Which is amazing since all the characters have the LOST syndrome: they are all deeply flawed and seeking redemption.  I was impressed that all their journeys for redemption involved studying the devil, and that only through him that they could finally be saved.

It’s an interesting concept that a lot of authors would shy away from, but it works very well for Origin.

If the novel were populated by mundane Everymen, I wouldn’t care what happened to them.  If it were not an alcoholic Rabbi or babynapping doctor, I wouldn’t even remember who they were after they got ripped apart by demons.  But because they’re flawed, because they’re all looking for Faustian salvation (whether they know it or not), I care about them, and I want to see what happens.

When Things Get Rough

As in any good technothriller, things go horribly wrong, and all kinds of awful situations present themselves.  Konrath has a near-Stephen King way with gore and action sequences, making me vividly see people and animals being ripped apart, exploding, mutating, and being eaten alive in the most gruesome ways imaginable.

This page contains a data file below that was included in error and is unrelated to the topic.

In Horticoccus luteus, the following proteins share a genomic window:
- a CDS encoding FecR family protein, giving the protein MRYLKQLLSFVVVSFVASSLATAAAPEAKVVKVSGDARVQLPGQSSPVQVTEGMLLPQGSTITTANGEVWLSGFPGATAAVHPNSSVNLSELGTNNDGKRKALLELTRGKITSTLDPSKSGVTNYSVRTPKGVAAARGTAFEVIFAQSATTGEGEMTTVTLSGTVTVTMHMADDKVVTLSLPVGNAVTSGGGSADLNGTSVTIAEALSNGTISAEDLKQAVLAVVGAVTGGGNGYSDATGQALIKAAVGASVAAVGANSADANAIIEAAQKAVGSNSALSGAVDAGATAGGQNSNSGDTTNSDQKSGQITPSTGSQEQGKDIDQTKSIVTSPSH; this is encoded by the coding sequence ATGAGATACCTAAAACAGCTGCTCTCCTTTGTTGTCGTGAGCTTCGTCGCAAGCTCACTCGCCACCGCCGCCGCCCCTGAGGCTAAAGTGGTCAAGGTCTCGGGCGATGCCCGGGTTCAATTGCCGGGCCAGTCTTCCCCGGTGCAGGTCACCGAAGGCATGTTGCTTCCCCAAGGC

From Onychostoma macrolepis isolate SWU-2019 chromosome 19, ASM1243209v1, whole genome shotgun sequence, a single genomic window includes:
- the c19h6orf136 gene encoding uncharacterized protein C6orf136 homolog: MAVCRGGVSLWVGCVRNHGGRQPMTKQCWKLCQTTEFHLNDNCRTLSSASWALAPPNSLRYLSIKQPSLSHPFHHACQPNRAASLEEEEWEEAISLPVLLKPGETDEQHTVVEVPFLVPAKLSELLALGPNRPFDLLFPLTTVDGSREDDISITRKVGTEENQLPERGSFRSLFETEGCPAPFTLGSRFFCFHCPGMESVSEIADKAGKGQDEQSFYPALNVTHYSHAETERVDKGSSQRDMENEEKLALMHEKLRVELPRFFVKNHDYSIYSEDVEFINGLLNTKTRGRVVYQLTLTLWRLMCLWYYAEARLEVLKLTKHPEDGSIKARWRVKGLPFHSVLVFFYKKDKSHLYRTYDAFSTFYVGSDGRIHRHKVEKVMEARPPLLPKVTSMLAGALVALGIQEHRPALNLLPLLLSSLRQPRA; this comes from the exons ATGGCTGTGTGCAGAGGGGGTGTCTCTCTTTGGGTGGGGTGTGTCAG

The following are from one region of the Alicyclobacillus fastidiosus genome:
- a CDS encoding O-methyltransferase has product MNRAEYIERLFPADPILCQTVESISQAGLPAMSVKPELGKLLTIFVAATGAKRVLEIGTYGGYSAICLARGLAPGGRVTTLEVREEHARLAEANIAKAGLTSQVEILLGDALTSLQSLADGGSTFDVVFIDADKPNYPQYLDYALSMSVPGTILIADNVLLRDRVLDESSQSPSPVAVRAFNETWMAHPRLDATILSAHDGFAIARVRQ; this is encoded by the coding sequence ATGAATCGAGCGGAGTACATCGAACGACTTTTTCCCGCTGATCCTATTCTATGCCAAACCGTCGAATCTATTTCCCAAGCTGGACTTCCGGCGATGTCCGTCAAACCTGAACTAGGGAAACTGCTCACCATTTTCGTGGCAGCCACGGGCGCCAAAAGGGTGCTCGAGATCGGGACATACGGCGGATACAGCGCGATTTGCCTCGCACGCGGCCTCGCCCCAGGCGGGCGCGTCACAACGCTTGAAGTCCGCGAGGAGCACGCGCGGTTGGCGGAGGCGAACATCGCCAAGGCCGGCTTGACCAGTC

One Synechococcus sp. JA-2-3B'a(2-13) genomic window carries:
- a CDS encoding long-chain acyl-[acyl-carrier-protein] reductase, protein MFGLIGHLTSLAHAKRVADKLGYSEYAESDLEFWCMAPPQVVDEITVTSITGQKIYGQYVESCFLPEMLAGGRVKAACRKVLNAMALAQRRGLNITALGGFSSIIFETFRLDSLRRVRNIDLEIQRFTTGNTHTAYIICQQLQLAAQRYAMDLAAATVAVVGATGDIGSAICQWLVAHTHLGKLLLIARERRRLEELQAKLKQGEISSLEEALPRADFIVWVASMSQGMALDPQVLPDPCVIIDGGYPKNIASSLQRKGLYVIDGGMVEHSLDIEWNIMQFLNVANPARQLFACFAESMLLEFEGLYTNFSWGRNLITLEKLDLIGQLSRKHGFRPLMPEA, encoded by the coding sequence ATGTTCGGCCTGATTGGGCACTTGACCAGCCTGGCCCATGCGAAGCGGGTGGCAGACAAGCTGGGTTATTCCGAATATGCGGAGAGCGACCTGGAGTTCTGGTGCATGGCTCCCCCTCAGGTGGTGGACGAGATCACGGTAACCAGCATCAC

Bub is a villain on a magnitude books rarely get, and he shows it.  He has a taste for eating live sheep (and people!), and has an uncanny ability to make me laugh when he demands his keepers for more Internet time.  Yes, he demands time on the Internet.  It’s glorious.  Konrath really does a good job at making Bub a masterful liar, playing well into various theological visions of the Adversary.

What really gets me is how little chaos Bub himself actually sows.  Much of the action in the book is through minor demons.  Sure, Bub created them though his wacky reproductive system (he injects venom into people or animals that resequences their DNA into whatever he wants), but his involvement is often more like a General at war than a prisoner making a break for it.

And I like that.  Satan would have minions doing his dirty work, and he would manipulate people to reach his goals.  I don’t see the biggest bad getting his hands dirty unless he had to.

The book moves along with nearly non-stop action, which is a good thing.  There are enough scientific interludes regarding genetics and physics to keep me interested in the novel, but the plot itself is action action action, which is what Konrath has said that he sets out to do.